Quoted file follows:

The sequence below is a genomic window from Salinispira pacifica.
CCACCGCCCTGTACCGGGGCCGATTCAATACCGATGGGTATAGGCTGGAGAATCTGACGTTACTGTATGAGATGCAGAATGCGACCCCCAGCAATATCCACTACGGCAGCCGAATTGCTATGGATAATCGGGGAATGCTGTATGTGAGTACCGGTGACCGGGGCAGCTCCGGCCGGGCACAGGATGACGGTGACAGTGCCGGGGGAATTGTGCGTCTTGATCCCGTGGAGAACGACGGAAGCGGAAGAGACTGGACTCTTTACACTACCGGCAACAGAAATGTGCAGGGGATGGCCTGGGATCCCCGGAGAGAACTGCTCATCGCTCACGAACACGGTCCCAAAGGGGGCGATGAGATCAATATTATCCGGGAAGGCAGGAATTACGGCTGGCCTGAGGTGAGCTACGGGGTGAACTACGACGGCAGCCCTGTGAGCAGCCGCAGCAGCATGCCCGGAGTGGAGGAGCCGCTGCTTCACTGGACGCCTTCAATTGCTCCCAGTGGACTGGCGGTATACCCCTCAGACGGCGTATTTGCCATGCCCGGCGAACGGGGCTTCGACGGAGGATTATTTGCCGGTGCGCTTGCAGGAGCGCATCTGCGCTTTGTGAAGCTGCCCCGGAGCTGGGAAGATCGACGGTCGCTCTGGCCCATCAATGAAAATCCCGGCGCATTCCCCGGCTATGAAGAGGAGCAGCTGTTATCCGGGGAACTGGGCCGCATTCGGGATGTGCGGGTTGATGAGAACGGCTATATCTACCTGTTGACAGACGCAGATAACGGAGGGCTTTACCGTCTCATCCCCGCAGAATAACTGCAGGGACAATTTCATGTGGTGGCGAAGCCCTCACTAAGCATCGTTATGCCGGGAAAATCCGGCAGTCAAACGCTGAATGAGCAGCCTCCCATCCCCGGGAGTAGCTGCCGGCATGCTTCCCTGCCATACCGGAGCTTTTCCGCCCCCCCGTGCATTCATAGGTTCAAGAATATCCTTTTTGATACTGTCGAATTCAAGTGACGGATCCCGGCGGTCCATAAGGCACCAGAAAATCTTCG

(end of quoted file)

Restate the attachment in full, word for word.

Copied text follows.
The sequence below is a genomic window from Salinispira pacifica.
CCACCGCCCTGTACCGGGGCCGATTCAATACCGATGGGTATAGGCTGGAGAATCTGACGTTACTGTATGAGATGCAGAATGCGACCCCCAGCAATATCCACTACGGCAGCCGAATTGCTATGGATAATCGGGGAATGCTGTATGTGAGTACCGGTGACCGGGGCAGCTCCGGCCGGGCACAGGATGACGGTGACAGTGCCGGGGGAATTGTGCGTCTTGATCCCGTGGAGAACGACGGAAGCGGAAGAGACTGGACTCTTTACACTACCGGCAACAGAAATGTGCAGGGGATGGCCTGGGATCCCCGGAGAGAACTGCTCATCGCTCACGAACACGGTCCCAAAGGGGGCGATGAGATCAATATTATCCGGGAAGGCAGGAATTACGGCTGGCCTGAGGTGAGCTACGGGGTGAACTACGACGGCAGCCCTGTGAGCAGCCGCAGCAGCATGCCCGGAGTGGAGGAGCCGCTGCTTCACTGGACGCCTTCAATTGCTCCCAGTGGACTGGCGGTATACCCCTCAGACGGCGTATTTGCCATGCCCGGCGAACGGGGCTTCGACGGAGGATTATTTGCCGGTGCGCTTGCAGGAGCGCATCTGCGCTTTGTGAAGCTGCCCCGGAGCTGGGAAGATCGACGGTCGCTCTGGCCCATCAATGAAAATCCCGGCGCATTCCCCGGCTATGAAGAGGAGCAGCTGTTATCCGGGGAACTGGGCCGCATTCGGGATGTGCGGGTTGATGAGAACGGCTATATCTACCTGTTGACAGACGCAGATAACGGAGGGCTTTACCGTCTCATCCCCGCAGAATAACTGCAGGGACAATTTCATGTGGTGGCGAAGCCCTCACTAAGCATCGTTATGCCGGGAAAATCCGGCAGTCAAACGCTGAATGAGCAGCCTCCCATCCCCGGGAGTAGCTGCCGGCATGCTTCCCTGCCATACCGGAGCTTTTCCGCCCCCCCGTGCATTCATAGGTTCAAGAATATCCTTTTTGATACTGTCGAATTCAAGTGACGGATCCCGGCGGTCCATAAGGCACCAGAAAATCTTCG